“Salvation Comes From the LORD”

Jonah 1:17-2:10

We are reading through the prophet book of Jonah. This book is not made up of words God gave to Jonah for him to share with the Israelites. Instead, we are reading a story about Jonah. The author of Jonah has set up this story using a well known character, in a parable format to teach us. The author has decided to use satire within a comic style of over the top descriptions to catch our attention. 

For example, was Jonah a good guy or a bad guy? 

Sort of both, however by the end of the first chapter of this book we come to see Jonah as a bad guy, choosing not to follow God’s command. Which is ironic. He’s the prophet, a man of God, whom God has chosen to take His message to the people of the city of Nineveh.

Okay, the city of Nineveh, made of good guys or bad guys?

Definitely bad guys. In fact, Nineveh was notorious for some of the most horrific atrocities ever committed. Yet, God is doggedly committed to them and is determined to send His prophet with His message. 

Right from the start we read that everything in this book is upside down. The prophet of God was told by God to preach a message against Nineveh but he chooses to go in the opposite direction, as far from Nineveh as humanly possible, in rebellion. Jonah could have gone in the opposite direction out of fear, the Ninevites were known for ripping off the skin of humans while they were alive. But more than that we discover that Jonah chooses to go in the opposite direction because of his hatred for the Ninevites. Rightfully so, they were a gruesome lot. 

However, Jonah knows the LORD well enough that if Jonah were to preach God’s message of repentance, God would actually offer it to them, and Jonah couldn’t see himself willingly being a part of that. Jonah believed the Ninevites did not deserve God’s gift of mercy. 

Last week we read that in Jonah’s attempt to escape, God stirs up an enormous storm that even the seasoned sailors were afraid of and they attempt to survive by throwing their cargo overboard, but to no avail. In the  meantime, Jonah was below deck, fast asleep, blissfully unaware. The storm has an interesting impact, not on Jonah, he still refuses to do what God asked him to do, but through the storm the pagan sailors come to faith in Yahweh. They come to realize that Jonah was the reason for the storm. So the sailors ask him what they should do.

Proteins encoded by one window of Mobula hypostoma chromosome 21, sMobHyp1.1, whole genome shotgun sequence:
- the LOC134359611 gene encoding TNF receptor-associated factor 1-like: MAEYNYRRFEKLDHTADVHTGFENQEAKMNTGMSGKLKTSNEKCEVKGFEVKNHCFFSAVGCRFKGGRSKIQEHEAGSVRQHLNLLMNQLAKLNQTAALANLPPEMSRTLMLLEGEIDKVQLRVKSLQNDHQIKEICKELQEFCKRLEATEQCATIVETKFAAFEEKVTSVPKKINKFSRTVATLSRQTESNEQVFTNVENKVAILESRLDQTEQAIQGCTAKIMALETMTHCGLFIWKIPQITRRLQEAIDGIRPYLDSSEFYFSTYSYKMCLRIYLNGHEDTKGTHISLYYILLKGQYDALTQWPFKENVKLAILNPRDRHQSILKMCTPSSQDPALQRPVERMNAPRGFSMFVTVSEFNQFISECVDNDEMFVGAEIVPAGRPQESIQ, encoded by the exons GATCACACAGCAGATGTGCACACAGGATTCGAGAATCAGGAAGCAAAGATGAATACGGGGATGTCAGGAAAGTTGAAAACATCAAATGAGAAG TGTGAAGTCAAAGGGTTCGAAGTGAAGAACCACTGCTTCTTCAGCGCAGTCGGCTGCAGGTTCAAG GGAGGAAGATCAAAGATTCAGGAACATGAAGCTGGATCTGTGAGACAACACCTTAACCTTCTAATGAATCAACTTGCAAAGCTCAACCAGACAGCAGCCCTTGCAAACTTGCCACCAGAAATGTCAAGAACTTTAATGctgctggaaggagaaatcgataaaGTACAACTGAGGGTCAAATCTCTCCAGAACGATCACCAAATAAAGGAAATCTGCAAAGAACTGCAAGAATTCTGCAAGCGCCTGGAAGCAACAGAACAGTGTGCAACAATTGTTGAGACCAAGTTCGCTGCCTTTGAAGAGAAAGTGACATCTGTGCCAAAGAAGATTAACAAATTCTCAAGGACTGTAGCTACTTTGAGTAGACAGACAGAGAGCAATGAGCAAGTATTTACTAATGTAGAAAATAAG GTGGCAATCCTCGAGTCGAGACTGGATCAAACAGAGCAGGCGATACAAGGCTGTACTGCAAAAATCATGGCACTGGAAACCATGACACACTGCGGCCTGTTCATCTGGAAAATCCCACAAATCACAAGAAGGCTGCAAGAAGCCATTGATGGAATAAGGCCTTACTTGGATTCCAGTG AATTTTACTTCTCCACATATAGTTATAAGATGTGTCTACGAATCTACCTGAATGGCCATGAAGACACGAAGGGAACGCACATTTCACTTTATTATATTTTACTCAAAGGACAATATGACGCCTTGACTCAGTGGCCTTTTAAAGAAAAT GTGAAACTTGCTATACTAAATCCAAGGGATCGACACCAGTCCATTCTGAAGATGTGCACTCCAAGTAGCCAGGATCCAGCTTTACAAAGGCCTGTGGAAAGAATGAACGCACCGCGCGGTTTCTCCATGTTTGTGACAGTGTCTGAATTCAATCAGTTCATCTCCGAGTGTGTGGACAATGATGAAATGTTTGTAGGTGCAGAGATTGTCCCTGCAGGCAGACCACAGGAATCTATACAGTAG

Instead of Jonah saying, “Okay, take me back so I can do what God said, I’ll go to Nineveh.” Jonah tells them to throw him overboard. We are led to believe that Jonah would rather drown than take God’s message to this city that he hates. 

The sailors do what Jonah tells them, against their better judgment. The storm stops and they end up believing in Yahweh and following Him. Jonah ends up in the sea  swallowed by a huge fish. 

In God’s mercy, He provided a big fish to swallow Jonah where we read he stayed for three days and three nights. Such fun!


And what we discover is Jonah was miraculously not digested, but instead, he was creating a beautiful poetic prayer. 

According to this prayer, Jonah realized he was in distress and he cried out to the Lord, low and behold, God answered him. While sinking to the bottom of the sea Jonah cried out for help and God listened. 

Jonah gets what he asked for he found himself hurled into the depths of the sea and it was at this point he changed his mind. He called out to God for help. Notice Jonah had to get to the bottom of the pit, seaweed wrapped around his head, to the roots of the mountains, how low could he go?

At this point, death was surrounding him, it was imminent and unavoidable. 

Basically, God gave him what he wanted. 

Jonah didn’t want the plans God had given him and so he had chosen to die and now he was experiencing exactly what he had asked for. 

What just happened? 

Jonah asked to die. But now that he gets his choice something kicks in. The fear of death and what it actually means causes Jonah to change his mind. Maybe doing what God asks wasn’t so terrible? Maybe Jonah’s hatred for the Ninevites isn’t greater than his desire to live? Whatever it is, Jonah has a change of heart and calls out to the LORD.

Look at verse 7, at the last moment Jonah thinks, 

“When my life was ebbing away,
    I remembered you, Lord,
and my prayer rose to you,
    to your holy temple.

How crazy is this? One minute Jonah was telling the sailors to throw him in the water. Which had only one outcome, death, which the sailors recognized right away. Jonah seemed oblivious. Until he’s tossed in and sinking to the bottom, when he takes a 180 degree turn and is pleading to live. 

This is an excellent depiction of humanity. How often do humans have to get what they think they want before they choose what is best for them?